The article “UK university pension scheme deficit widens to £12.6 billion” is misleading. The Universities Superannuation Scheme is not in deficit in the ordinary meaning of the word. It is very cash rich – it made investment income of about £1.5 billion last year on top of paying its pensions. The deficit is a notional shortfall between estimated liabilities and assets.
The whole issue is about how these figures are calculated. The article reports the liabilities and deficit as solid facts rather than estimates based on particular assumptions. A more nuanced discussion would have reported the difficulties that beset estimating liabilities and would have noted that there is a wide range of estimates in the USS’ annual report. Your article was one-sided because your pensions expert has a strong neoliberal point of view and favours a particular approach.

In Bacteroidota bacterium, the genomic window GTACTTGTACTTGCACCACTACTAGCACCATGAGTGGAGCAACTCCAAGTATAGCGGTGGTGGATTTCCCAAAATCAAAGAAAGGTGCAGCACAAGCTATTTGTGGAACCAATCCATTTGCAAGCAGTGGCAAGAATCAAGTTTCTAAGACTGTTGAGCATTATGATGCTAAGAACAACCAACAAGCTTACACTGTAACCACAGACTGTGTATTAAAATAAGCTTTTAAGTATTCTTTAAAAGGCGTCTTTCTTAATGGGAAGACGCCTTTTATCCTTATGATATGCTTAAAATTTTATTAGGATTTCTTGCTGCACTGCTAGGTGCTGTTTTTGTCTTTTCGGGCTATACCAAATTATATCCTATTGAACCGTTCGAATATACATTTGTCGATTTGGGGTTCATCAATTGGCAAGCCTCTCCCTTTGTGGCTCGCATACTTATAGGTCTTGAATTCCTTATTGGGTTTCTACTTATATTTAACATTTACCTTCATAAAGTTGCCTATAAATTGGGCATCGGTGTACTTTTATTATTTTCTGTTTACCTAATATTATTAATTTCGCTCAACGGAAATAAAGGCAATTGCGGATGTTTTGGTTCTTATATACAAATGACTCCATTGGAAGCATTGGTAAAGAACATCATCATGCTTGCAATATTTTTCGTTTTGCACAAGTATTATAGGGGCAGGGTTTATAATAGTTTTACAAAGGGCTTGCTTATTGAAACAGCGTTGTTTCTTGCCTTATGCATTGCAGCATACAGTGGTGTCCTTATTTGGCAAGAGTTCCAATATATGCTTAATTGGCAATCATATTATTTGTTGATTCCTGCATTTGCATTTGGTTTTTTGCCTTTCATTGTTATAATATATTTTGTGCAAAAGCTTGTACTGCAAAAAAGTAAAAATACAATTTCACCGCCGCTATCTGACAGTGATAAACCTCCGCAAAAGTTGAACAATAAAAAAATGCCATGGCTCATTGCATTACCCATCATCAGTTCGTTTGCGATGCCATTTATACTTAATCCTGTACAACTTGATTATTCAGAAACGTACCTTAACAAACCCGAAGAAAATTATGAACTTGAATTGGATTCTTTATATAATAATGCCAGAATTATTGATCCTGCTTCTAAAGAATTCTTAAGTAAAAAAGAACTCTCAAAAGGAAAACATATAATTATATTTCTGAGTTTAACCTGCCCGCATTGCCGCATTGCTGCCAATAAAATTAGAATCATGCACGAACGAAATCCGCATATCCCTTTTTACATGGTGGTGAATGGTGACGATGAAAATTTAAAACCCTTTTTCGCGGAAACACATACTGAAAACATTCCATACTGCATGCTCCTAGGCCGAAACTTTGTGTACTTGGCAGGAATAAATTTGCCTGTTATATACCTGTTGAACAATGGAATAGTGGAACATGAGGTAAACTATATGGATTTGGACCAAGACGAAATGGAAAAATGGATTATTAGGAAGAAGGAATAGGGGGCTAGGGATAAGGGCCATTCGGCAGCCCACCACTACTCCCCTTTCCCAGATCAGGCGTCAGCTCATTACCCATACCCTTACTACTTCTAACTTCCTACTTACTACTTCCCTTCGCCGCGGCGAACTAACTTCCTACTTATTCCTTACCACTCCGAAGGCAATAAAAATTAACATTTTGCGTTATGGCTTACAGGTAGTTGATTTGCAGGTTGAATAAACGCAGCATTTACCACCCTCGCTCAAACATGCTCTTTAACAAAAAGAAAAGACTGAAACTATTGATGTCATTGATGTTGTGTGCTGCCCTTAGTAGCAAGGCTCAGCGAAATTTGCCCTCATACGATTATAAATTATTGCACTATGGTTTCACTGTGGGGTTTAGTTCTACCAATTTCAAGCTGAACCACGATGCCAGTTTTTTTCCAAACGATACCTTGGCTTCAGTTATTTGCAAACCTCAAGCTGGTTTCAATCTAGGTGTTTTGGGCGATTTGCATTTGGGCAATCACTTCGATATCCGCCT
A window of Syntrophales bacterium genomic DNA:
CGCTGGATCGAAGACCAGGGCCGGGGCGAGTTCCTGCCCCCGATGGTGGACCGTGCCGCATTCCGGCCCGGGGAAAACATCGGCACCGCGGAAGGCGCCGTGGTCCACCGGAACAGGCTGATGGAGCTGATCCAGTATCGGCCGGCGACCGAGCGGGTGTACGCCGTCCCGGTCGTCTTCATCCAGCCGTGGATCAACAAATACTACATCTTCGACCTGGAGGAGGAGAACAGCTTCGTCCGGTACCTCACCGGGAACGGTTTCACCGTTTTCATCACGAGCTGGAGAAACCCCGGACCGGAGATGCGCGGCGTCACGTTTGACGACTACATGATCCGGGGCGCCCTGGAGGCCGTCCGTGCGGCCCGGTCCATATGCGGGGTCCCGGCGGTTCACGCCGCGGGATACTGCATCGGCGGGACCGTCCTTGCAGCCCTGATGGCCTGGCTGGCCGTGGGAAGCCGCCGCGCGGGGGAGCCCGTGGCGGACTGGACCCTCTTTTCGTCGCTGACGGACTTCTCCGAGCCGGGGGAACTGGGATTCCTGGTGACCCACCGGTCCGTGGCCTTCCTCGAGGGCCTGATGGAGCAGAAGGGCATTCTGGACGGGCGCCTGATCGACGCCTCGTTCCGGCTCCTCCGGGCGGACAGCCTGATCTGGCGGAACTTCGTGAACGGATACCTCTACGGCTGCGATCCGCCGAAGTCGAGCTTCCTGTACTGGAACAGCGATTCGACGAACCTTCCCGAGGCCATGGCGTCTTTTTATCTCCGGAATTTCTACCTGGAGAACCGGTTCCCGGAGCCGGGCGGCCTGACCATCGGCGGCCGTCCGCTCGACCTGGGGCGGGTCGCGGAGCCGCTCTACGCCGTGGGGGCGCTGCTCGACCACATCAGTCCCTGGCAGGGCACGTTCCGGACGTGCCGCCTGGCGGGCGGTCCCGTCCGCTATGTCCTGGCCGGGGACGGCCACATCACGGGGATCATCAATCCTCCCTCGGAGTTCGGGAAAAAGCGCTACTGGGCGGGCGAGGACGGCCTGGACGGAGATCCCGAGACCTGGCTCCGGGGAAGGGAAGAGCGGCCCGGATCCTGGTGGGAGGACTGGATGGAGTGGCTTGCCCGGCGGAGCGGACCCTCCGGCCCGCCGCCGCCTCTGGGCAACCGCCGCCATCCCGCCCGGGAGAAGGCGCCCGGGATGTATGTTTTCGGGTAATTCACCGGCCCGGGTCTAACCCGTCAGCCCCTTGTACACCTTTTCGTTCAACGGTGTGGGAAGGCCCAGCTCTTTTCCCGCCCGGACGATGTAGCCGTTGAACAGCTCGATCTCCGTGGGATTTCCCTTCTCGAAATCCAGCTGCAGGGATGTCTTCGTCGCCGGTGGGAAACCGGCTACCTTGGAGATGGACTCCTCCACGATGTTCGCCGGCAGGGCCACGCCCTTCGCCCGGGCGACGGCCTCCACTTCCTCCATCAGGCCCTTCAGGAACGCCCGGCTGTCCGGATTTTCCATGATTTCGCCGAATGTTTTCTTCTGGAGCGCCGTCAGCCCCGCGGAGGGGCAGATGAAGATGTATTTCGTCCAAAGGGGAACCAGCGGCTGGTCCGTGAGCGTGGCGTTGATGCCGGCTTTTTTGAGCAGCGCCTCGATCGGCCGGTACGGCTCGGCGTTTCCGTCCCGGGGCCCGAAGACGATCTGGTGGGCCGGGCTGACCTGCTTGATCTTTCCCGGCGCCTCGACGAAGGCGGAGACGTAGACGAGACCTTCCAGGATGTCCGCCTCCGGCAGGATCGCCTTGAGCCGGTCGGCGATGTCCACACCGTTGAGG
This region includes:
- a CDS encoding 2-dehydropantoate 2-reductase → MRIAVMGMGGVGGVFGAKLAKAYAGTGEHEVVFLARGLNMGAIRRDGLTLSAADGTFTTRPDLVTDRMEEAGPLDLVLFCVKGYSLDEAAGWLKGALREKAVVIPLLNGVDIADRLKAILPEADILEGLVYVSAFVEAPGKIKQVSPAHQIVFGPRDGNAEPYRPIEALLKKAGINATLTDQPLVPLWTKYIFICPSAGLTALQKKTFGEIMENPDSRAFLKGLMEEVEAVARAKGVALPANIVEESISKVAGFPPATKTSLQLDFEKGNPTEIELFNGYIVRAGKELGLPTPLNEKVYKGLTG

The figure in the story assumed a gilts discount rate. Why the USS should use this method is not clear because the scheme invests mainly in assets such as equities that generate a high rate of return. As gilt rates are currently very low, liabilities appear to be very high.
But the report does also state that at the 2014 valuation, the liabilities on a best estimate basis were £38.1 billion, giving a surplus of £3.5 billion. It is likely that this surplus will still be there when the 2017 valuation is done.
The “best estimate” liabilities figure is surely much more appropriate. USS members need to be aware that the valuations are being done using an outmoded mark-to-market methodology that is not fit for purpose any more in the world of quantitative easing and associated low interest rates.